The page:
Windows 7 OEM System Builder licenses and Microsoft

Ed Bott does speak EULA language better; If Microsoft expects its customers to take license agreements seriously, it has a responsibility to communicate the terms of those agreements to its customers clearly and unambiguously.[…] I’m talking about OEM System Builder licenses for Windows desktop editions. […] According to Microsoft, [those who] bought that software and […]

Ed Bott does speak EULA language better;

If Microsoft expects its customers to take license agreements seriously, it has a responsibility to communicate the terms of those agreements to its customers clearly and unambiguously.[…] I’m talking about OEM System Builder licenses for Windows desktop editions. […] According to Microsoft, [those who] bought that software and installed it on their own new (or old) PC ... are violating the terms of OEM System Builder license agreement, which says, in convoluted language, that you must install software using OEM Preinstallation Kit and then resell PC to a third party. If you install that software on your own PC, you don’t have a “genuine” copy of Windows.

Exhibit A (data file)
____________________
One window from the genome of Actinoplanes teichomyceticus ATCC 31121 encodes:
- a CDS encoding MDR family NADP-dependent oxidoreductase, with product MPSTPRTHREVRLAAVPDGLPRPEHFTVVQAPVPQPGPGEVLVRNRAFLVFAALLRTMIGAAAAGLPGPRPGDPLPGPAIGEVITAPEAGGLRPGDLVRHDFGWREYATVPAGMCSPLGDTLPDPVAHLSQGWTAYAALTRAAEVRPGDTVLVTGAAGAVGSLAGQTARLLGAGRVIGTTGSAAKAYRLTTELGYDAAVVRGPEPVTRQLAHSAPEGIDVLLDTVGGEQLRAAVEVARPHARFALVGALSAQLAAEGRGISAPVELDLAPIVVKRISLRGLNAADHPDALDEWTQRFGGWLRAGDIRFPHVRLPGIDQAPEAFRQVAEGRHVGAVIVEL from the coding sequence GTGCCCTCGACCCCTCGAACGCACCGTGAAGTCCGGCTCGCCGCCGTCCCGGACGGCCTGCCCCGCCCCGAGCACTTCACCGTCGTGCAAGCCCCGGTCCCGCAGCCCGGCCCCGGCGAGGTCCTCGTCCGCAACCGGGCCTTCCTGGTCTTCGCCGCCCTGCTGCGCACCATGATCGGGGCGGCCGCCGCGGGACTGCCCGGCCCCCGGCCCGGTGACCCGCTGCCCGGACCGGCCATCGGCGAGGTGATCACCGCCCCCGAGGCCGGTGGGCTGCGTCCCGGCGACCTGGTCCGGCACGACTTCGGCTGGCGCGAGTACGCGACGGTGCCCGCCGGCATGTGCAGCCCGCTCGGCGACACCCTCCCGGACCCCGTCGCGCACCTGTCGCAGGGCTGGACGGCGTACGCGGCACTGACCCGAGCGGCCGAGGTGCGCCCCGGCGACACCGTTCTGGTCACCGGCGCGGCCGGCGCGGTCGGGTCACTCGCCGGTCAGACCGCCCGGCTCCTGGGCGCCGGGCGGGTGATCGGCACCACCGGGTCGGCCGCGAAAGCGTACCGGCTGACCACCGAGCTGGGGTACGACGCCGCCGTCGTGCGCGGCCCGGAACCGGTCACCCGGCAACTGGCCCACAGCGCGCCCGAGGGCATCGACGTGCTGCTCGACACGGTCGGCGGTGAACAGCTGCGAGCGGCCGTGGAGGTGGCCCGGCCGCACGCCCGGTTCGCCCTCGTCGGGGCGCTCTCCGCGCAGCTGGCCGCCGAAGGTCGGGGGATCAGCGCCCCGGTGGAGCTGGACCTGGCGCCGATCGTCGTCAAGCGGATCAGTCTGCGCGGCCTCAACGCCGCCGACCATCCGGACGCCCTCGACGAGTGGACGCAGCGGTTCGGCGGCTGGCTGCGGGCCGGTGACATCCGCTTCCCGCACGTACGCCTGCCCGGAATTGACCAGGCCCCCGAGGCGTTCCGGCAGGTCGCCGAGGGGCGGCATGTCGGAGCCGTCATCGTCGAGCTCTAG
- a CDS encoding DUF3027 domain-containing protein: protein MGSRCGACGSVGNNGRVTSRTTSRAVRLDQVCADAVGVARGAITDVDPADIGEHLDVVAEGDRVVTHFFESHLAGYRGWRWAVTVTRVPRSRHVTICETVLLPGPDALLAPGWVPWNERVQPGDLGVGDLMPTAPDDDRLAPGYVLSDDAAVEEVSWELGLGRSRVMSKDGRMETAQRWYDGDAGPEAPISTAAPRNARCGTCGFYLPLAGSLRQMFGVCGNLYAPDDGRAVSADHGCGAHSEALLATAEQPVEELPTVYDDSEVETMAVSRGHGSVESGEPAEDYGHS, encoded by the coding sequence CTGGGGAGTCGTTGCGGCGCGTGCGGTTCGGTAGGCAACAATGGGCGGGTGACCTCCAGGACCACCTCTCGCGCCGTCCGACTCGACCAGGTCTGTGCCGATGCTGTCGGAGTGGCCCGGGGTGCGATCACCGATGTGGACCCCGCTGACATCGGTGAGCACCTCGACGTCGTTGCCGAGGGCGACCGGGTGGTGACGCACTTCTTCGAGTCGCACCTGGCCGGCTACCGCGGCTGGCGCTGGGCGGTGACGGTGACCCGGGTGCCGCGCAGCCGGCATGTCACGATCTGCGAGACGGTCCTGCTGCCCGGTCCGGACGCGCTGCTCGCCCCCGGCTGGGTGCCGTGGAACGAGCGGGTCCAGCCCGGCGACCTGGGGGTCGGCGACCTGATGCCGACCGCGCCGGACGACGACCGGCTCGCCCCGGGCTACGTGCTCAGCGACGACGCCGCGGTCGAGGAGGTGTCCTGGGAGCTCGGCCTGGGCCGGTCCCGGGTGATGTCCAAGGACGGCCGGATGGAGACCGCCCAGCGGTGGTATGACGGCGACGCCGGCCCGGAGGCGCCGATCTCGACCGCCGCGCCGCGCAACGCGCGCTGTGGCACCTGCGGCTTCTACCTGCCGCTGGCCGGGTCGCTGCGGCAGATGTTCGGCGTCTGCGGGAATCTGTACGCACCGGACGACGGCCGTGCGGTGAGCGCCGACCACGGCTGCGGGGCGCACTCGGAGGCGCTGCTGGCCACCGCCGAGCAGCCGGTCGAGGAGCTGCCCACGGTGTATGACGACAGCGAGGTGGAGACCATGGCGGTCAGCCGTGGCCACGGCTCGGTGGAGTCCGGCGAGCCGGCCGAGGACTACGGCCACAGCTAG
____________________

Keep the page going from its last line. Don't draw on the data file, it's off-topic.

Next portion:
And here’s Q&A, asked and answered two days after Windows 7 was released last month:

Q: I build my own computers–mainly so I’ll know what’s in them and dont have to fool with the manufacturers’ alleged “tech support” while I’m in warranty. At some point in the future I’ll probably want to build one with Windows 7–when I do, do I qualify to use the “OEM System Builders” version or do I have to buy a retail copy?

A: Yes, you can buy the “OEM System Builders” version of Windows 7. Many online stores sell it.

Full Article: ZDNet